the appointee's qualifications and fitness to act as a  
          humane officer and either confirm or deny the appointment.   
          (Corp. Code Secs. 14502(a)(1)(B), 14502(i).)

          Existing law requires that before a humane society or  
          society for the prevention of cruelty to animals appoints a  


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          humane officer, the society must notify the sheriff of the  
          county in which the society is incorporated of the  
          society's intent to enforce laws pertaining to the  
          prevention of cruelty to animals.  (Corp. Code Sec.  

          Existing law provides that a corporation which has  
          appointed an officer may revoke that appointment at any  
          time upon filing with the county's clerk office in which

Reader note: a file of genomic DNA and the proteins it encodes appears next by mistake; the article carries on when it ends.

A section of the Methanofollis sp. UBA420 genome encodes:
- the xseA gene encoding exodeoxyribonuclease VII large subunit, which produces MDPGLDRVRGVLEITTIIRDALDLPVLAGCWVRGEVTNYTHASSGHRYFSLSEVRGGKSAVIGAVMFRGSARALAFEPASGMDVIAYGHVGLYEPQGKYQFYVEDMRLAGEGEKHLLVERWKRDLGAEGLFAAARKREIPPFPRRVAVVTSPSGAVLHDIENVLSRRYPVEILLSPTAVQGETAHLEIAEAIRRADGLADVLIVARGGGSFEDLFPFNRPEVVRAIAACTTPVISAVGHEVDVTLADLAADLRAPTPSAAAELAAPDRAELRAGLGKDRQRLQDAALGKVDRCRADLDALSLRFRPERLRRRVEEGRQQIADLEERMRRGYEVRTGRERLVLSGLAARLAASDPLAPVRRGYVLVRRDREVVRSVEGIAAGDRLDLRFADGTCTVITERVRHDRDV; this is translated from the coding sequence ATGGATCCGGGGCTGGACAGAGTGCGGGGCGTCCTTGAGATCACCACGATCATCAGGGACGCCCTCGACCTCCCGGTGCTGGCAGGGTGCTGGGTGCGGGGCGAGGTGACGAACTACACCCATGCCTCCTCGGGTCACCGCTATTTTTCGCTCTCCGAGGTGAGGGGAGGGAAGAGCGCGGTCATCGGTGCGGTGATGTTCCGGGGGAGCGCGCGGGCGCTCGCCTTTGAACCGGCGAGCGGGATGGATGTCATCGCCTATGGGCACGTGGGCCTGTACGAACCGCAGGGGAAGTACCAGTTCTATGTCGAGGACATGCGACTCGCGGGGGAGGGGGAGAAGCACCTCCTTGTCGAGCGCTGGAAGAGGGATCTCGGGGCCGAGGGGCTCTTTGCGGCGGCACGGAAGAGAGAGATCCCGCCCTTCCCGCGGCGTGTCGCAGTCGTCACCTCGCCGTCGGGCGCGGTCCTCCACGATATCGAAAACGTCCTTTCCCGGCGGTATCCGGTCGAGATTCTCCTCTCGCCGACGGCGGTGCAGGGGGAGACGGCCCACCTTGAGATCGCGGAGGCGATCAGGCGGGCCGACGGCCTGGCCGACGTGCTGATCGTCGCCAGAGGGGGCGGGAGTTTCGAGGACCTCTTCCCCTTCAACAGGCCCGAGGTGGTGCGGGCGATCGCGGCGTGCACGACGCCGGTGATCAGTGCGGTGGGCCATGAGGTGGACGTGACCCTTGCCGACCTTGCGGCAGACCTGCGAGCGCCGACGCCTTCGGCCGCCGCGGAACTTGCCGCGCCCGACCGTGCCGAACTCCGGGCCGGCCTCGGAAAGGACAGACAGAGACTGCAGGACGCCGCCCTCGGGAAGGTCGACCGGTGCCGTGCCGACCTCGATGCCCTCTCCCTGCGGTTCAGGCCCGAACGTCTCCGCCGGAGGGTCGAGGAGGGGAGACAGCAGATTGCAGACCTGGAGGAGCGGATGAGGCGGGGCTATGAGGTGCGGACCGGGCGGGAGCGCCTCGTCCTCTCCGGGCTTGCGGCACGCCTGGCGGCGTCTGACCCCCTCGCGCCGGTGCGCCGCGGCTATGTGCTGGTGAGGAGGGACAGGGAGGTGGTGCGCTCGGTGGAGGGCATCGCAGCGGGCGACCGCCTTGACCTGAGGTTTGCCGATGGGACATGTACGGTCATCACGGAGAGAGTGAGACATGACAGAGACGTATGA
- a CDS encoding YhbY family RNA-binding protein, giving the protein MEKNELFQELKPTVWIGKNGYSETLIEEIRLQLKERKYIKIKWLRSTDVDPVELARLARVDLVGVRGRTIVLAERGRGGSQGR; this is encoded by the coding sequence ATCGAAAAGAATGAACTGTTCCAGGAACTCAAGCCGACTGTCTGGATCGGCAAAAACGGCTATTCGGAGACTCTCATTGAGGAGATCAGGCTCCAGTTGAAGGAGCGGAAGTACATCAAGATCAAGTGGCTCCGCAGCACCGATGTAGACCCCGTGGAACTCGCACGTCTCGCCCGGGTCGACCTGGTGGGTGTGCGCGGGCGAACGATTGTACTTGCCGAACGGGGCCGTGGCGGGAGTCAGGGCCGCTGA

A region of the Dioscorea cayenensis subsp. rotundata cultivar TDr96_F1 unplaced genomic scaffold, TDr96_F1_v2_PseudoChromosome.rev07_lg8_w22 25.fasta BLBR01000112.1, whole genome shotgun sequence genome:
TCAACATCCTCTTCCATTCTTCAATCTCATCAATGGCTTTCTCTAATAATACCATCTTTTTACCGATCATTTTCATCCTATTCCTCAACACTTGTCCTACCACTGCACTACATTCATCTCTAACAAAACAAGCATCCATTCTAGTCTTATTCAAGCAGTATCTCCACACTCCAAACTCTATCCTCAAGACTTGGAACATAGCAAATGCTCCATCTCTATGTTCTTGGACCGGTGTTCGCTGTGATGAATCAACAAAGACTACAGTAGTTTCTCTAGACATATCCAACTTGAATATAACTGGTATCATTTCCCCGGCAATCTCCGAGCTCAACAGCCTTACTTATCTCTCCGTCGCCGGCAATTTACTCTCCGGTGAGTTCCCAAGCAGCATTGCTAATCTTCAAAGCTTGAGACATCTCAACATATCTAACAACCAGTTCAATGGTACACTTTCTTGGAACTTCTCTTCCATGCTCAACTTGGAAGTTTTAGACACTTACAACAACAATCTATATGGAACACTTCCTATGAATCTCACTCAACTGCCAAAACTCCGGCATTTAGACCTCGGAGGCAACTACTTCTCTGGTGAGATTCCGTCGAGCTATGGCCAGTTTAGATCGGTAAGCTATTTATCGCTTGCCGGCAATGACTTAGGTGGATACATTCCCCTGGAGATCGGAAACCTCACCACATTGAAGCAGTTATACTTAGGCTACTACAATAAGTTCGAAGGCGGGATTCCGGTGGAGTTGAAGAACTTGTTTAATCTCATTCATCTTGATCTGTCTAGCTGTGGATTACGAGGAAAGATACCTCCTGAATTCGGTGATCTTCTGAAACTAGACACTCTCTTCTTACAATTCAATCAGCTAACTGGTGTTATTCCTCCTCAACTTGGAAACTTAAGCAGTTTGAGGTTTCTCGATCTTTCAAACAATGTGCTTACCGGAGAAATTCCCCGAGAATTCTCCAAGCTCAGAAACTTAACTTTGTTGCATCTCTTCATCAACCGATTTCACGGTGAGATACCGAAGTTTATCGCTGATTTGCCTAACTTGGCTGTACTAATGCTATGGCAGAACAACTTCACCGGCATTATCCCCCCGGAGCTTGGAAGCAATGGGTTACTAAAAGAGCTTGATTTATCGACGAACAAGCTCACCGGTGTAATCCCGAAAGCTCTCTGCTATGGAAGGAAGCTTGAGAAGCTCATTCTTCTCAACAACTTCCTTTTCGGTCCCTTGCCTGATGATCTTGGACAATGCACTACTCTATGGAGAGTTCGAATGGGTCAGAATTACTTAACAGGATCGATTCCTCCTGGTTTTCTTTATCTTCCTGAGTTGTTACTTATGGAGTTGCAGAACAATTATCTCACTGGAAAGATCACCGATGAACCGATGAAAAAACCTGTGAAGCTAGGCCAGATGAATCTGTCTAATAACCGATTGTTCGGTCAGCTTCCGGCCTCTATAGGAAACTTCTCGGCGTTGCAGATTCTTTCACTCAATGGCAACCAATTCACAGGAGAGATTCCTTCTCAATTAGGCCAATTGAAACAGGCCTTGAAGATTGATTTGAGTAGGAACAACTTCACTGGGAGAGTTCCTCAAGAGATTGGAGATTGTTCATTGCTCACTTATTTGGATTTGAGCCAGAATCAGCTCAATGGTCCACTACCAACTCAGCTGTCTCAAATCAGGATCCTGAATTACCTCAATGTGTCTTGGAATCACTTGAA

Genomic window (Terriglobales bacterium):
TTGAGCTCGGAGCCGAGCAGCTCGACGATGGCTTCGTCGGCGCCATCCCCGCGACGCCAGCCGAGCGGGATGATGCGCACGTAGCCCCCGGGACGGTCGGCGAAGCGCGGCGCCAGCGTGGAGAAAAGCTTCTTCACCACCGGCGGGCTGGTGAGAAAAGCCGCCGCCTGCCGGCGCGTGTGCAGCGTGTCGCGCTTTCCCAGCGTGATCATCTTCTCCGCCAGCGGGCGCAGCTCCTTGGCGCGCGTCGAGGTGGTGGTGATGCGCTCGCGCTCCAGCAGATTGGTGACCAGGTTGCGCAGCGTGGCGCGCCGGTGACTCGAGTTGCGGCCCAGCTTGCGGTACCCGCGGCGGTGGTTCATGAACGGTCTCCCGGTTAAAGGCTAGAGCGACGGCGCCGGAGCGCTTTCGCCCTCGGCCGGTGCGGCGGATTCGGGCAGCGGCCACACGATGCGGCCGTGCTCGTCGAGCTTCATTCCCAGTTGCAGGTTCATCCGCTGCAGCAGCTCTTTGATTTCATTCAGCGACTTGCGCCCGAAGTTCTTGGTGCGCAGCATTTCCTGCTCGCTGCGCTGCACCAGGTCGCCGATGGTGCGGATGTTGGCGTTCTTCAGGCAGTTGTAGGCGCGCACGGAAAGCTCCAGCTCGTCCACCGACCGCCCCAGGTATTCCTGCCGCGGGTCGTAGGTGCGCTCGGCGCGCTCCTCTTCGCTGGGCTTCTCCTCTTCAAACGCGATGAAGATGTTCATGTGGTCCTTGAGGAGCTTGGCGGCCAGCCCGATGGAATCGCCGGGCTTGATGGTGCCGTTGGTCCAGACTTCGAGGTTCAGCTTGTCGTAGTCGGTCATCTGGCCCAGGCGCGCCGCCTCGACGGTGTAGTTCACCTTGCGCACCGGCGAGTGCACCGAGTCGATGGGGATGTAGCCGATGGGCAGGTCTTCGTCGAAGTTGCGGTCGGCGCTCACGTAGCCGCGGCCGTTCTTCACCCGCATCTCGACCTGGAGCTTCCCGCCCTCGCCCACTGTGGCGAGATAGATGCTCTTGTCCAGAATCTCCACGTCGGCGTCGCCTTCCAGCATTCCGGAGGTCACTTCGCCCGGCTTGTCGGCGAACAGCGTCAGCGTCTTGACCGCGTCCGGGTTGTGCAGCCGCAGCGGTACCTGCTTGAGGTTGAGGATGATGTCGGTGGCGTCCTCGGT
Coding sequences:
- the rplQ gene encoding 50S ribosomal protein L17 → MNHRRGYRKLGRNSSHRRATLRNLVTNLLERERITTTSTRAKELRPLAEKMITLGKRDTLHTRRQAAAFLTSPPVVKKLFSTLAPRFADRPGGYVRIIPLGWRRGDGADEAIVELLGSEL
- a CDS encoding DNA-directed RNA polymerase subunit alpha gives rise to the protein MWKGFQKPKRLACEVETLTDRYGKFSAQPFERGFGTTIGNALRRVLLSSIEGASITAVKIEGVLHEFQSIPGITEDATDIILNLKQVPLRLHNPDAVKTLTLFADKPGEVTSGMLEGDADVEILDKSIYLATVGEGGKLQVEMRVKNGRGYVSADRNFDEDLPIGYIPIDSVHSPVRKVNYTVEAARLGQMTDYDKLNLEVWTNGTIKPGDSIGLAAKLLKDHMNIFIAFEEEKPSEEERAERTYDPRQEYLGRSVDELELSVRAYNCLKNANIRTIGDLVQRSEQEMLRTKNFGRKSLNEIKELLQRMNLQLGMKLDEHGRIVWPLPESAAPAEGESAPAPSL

the appointment of the officer is recorded.  Additionally,  
          an authorized sheriff, local police agency, or the State  
          Humane Association of California may initiate a revocation  
          hearing by petition.  (Corp. Code Sec. 14502(g).)

          Existing law provides that all appointments of humane  
          officers automatically expire within three years from the  
          date a copy of the court order certifying his or her  
          appointment was filed with the county clerk.  Officers  
          whose appointments are about to expire may only be  
          reappointed after completing the continuing education and  
          training.  (Corp. Code Sec. 14502(f).)